My opposition to the Holcim Company’s proposal to burn more than one million tires every year at a cement plant at the headwaters of the Missouri River started as a no-brainer.
I have three children growing up
downwind of that plant. I float those rivers. Several friends work
with the advocacy group, Montanans Against Toxic Burning. I went to
meetings, read literature, was persuaded by arguments exposing
shaky economics, health risks, degradation of local environment and
I attended a public meeting in a
Manhattan, Mont., school, where more than 75 people spoke against
the tire-burning proposal. Only four or five, all with ties to the
cement plant, spoke in favor.
A petition signed by nearly
100 area physicians circulated. The Bozeman City Commission sent a
letter urging the state’s Department of Environmental Quality
(DEQ) to pursue a complete environmental impact statement; finally,
the state agreed. Case closed.
Or was it? I began making
calls, reading documents, asking pointed questions, and that's when
things started to get muddy. Not just dense and complicated, as
you'd expect, but muddy to the point that, despite my leanings, I
began to question my early conclusions. Much of the opposition has
been tied to questions about scientific data, such as wind pattern
data from Great Falls, Mont., more than 100 miles north of the
cement plant. Opponents have also fastened on whether this sort of
permit would be allowed in Switzerland, where Holcim is
I first called one of the Gallatin County
Commissioners who leans towards environmental stewardship. He said
he’d read the reports, gone to the meetings and visited the
cement plant. "But I don't see the evidence." Next I called the
DEQ. I asked him if the grassroots opposition had given him pause.v
"We're not idiots," he said. "We are going to make sure our math is
right. We're revisiting the weather modeling. We're taking the
health risk concerns brought up by doctors very seriously. We know
that, no matter which way our decision goes, we'll likely end up in
court. We need to get it right."
Next, I called the cement
plant manager, who quickly said, "People are right to ask hard
questions. But they need to accept facts when they get them." He
said that at the hearing someone asked if this would be allowed in
"The answer is yes. Tires, along with other
waste stream products, are burned routinely in cement kilns there."
He pointed to cement plants in Texas and Oklahoma burning tires and
other wastes, that had undergone just this sort of public scrutiny,
and that are subject to stringent controls, that now receive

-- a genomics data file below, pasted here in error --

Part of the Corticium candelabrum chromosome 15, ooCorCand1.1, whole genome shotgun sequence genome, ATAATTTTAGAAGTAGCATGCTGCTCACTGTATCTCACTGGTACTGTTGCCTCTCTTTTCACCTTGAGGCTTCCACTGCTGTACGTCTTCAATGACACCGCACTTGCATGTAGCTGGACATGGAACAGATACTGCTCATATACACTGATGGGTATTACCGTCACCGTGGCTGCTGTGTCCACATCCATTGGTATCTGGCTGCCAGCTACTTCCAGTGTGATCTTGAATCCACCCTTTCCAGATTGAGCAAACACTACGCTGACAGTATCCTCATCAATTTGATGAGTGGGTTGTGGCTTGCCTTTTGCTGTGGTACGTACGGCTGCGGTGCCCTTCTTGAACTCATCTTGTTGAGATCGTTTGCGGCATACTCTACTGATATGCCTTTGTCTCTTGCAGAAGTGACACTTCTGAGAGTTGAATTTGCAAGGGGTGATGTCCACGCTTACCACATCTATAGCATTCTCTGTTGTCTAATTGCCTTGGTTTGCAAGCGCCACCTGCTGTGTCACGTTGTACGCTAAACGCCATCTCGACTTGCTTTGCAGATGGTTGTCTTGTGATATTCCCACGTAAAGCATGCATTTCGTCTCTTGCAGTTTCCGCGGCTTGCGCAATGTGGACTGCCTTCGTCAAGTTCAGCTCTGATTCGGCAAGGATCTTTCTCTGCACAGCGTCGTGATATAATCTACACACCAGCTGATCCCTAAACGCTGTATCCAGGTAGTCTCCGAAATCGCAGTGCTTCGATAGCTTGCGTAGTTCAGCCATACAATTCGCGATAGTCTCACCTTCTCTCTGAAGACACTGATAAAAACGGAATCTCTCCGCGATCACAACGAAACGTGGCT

environmental awards for reducing their emissions.
Something else started to bother me. Undercurrents of irony and
hypocrisy kept bubbling up in this stewpot of controversy. It turns
out that about one-third of the cement produced at this plant, some
90,000 tons, is sold within 100 miles. This "tainted" product is
briskly being poured into the foundations of new homes where it
supports the construction economy spurred by the quality-of-lifers
coming to the Gallatin Valley. Yet these are the same folks
contractors are so worried will stop building if they get a whiff
of sullied environment.
For another, the "pristine" air
and landscape touted by tire-burning opponents may not be all that
it's cracked up to be. "The numbers in the Gallatin Valley aren't
really that great," my DEQ contact said. "Agricultural crop burning
alone puts more pollution in the air than the cement plant ever
will. Not to mention improperly vented wood stoves. Not to mention
diesel fumes from all the trucks and SUVs everyone
In the end, I'm put off by the stridency,
exaggeration and selective reasoning in this debate, including that
of some of my friends. Doctors point to the likelihood of leukemia
and learning disabilities; contractors predict the end of their
business; activists conjure images of an 84-mile-long truck convoy
bringing waste tires to the valley. This sky-is-falling outcry
undercuts what is a real and valid debate.
certainly, cause for concern. I remain worried about tire-burning,
especially coming from a foreign-owned company with a
less-than-stellar environmental record. I don't entirely trust the
Montana Department of Environmental Quality, which, over recent
years, appears to have evolved into more of a "rubber-stamp"
agency, and away from acting as environmental watchdog.
conclusion is that the light of truth is a narrow beam indeed, and
what it illuminates depends entirely on who holds it. What's more,
it's disquieting to find that I'm just as prone as the next person
to see only the small circle of illumination that confirms my